409 F2d 833 Agoranos v. United States
409 F.2d 833
William A. AGORANOS, Appellant,
UNITED STATES of America, Appellee.
United States Court of Appeals Fifth Circuit.
April 2, 1969.
Rehearing Denied April 30, 1969.
Eli H. Subin, of Roth, Segal & Levine, Orlando, Fla., for appellant.
Edward F. Boardman, U. S. Atty., Robert B. McGowan, Tampa, Fla., Allan P. Clark, Asst. U. S. Attys., Jacksonville, Fla., for appellee.
Before PHILLIPS,* BELL, and MORGAN, Circuit Judges.
BELL, Circuit Judge.
Appellant was convicted of filing false and fraudulent income tax returns in violation of § 7201 of the Internal Revenue Code of 1954, 26 U.S.C.A. § 7201. The income tax returns involved were for the years 1960, 1961, and 1962. His return reflected no taxable income for the year 1960 whereas the government claimed that he had taxable income of $13,295.60. Taxable income of $2,375.67 was reported for the year 1961 and the government claimed that the true taxable income was $10,732.45. For 1962, appellant reported $1,229.38 as taxable income and the government contended that his true taxable income was $11,773.95.
Appellant's books and records were inadequate and the government established its case on the net worth approach.1 The beginning point was net worth as of December 31, 1959. The jury resolved the issues against appellant and this appeal followed. We affirm.
There are two assignments of error. One is the contention that appellant's Fifth Amendment right against self-incrimination and his Sixth Amendment right to counsel were violated by the failure of an internal revenue investigator to give him a Miranda type warning at the time of an interview. Miranda v. Arizona, 1966, 384 U.S. 436, 86 S.Ct. 1602, 16 L.Ed.2d 694, 10 A.L.R. 3d 974.
It appeared that the investigation of appellant had begun on April 30, 1963. Simultaneously the government was investigating the affairs of Thomas Butman to whom appellant had made a loan. On July 29, 1963, a special agent interviewed appellant regarding the repayment of the loan by Thomas Butman. No Miranda warning was given; in fact, the agent testified that he did not know at the time that appellant was being investigated. The Butman loan was included as a loan receivable in the beginning net worth statement and it is appellant's position that the entire new worth statement was rendered inadmissible by the failure to give the Miranda warning. Additionally, as we perceive it appellant claims that he was prejudiced by the disclosure that Butman was a Las Vegas gambler.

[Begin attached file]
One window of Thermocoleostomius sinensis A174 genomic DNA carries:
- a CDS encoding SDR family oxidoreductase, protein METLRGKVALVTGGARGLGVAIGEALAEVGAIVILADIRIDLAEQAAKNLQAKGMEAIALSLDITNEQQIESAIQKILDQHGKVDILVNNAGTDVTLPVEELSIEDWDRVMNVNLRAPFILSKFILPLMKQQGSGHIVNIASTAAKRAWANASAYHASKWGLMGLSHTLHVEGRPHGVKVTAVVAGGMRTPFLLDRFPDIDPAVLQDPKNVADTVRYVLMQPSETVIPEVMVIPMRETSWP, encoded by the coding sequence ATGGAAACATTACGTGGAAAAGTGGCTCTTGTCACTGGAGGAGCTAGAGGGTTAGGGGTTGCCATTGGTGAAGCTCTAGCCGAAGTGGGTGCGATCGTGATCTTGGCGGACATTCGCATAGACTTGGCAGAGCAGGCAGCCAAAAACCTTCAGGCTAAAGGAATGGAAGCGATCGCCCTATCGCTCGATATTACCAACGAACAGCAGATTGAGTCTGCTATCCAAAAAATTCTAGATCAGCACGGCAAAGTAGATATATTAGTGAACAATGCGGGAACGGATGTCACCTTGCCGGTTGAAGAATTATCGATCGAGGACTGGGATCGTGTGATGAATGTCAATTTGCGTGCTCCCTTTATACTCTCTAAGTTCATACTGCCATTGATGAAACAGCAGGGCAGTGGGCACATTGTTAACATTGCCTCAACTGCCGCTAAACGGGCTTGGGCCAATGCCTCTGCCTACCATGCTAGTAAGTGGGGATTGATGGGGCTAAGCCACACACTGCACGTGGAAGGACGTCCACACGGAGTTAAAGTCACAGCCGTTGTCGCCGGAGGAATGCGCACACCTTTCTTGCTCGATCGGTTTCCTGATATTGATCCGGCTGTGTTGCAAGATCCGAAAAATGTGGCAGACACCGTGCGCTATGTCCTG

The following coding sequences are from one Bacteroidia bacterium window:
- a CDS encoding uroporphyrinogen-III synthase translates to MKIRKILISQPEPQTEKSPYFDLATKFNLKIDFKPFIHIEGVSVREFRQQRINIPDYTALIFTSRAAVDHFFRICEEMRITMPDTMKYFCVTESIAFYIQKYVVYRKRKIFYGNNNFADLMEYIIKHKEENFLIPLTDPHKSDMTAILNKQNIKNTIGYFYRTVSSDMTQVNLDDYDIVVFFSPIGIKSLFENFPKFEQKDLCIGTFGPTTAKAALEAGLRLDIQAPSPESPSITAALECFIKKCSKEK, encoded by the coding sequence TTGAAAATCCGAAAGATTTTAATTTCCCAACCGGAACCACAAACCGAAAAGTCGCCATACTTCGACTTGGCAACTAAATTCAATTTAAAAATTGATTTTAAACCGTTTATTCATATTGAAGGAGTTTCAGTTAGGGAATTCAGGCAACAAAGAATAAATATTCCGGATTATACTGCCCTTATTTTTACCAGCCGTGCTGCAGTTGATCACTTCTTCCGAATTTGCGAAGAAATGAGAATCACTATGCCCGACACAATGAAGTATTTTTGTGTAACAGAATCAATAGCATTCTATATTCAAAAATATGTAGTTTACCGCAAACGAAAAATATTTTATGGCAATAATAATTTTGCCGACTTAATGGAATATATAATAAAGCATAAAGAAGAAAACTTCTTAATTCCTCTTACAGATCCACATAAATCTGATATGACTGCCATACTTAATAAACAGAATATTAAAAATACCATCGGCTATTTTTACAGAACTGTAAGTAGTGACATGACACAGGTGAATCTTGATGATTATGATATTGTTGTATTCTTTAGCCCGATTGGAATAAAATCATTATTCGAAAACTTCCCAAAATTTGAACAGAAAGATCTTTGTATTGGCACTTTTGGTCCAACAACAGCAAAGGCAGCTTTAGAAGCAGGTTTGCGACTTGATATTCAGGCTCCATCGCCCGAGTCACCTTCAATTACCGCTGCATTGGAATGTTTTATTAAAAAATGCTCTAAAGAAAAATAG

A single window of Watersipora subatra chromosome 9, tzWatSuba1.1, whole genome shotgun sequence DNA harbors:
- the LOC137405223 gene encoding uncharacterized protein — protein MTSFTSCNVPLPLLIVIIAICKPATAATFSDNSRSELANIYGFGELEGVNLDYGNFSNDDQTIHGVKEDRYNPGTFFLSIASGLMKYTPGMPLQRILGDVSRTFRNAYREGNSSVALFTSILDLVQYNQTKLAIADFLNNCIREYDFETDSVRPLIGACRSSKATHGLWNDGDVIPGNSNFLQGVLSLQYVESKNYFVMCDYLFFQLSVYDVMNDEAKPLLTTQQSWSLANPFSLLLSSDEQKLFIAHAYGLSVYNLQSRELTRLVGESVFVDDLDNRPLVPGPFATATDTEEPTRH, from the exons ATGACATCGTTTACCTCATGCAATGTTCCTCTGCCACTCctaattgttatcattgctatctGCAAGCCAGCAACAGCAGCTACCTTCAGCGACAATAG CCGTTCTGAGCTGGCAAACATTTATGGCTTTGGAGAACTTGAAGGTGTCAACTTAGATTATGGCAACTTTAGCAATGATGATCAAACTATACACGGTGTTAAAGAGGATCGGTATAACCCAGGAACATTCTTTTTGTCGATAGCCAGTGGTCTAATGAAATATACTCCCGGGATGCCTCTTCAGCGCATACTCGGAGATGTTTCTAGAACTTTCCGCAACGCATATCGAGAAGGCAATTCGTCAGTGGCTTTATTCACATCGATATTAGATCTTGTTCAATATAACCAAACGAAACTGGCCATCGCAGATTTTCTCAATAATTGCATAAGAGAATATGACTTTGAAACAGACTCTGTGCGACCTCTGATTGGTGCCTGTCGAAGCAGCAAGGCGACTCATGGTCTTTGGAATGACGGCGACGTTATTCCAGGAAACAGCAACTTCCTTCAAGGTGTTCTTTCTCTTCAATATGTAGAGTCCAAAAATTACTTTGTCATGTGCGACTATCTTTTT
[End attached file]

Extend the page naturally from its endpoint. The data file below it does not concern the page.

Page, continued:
Assuming, arguendo, that the introduction of the Butman loan evidence prejudiced appellant, the short answer is that appellant was not in custody and the Miranda doctrine applies only to in-custody interrogation. Cf. Mathis v. United States, 1968, 391 U.S. 1, 88 S.Ct. 1503, 20 L.Ed.2d 381. Moreover, there was no objection to the implication that Butman was a gambler and the testimony did not rise to the level of plain error.
The other assignment of error is based on the contention that the government was in possession of leads as to sources of cash on hand which were not sufficiently investigated and thus the opening net worth used by the government was inaccurate and invalid within the teaching of Holland v. United States, supra, 348 U.S. 121, 135, 75 S.Ct. 127, 99 L.Ed. 150. These leads had to do with monthly income from the sale of a bar being received in 1959, the sum of $4,600 received on July 29, 1959 from a stockbroker, and the sum of $2,500 withdrawn from appellant's bank account on November 16, 1959. Another lead had to do with a loan to E. C. McGee in the amount of $1,000 which it is urged should have been included as a loan receivable in the opening net worth.
Accuracy in the opening net worth statement is important since the correctness of the end result depends on all assets being included at the outset. However, we are convinced from a careful consideration of the evidence that the government was not remiss in its handling of these leads. Considered in light of appellant's transactions during the year 1959 and in light of the opening net worth statement as of December 31, 1959, they were sufficiently accounted for within the teaching of Holland. There was no failure to negate reasonable explanations of appellant's net worth position which were inconsistent with guilt. The opening net worth statement included $2,000 cash on hand plus some $5,700 in banks. During 1959 appellant made a lump sum alimony settlement with his wife in the amount of $13,300 and he admitted that $5,800 of this sum was paid in cash or checks. During the same year he spent $2,800 in cash for a swimming pool and also made certain loans. We think that these expenditures tend to account for the sums in question. The evidence of a loan being outstanding on December 31, 1959 to McGee was inconclusive.
Of the Tenth Circuit, sitting by designation
The court stated in Holland v. United States, 1954, 348 U.S. 121, 75 S.Ct. 127, 99 L.Ed. 150:
"In a typical net worth prosecution, the Government, having concluded that the taxpayer's records are inadequate as a basis for determining income tax liability, attempts to establish an `opening net worth' or total net value of the taxpayer's assets at the beginning of a given year. It then proves increases in the taxpayer's net worth for each succeeding year during the period under examination and calculates the difference between the adjusted net values of the taxpayer's assets at the beginning and end of each of the years involved. The taxpayer's nondeductible expenditures, including living expenses, are added to these increases, and if the resulting figure for any year is substantially greater than the taxable income reported by the taxpayer for that year, the Government claims the excess represents unreported taxable income. * * *" 348 U.S. at 125, 75 S.Ct. at 130.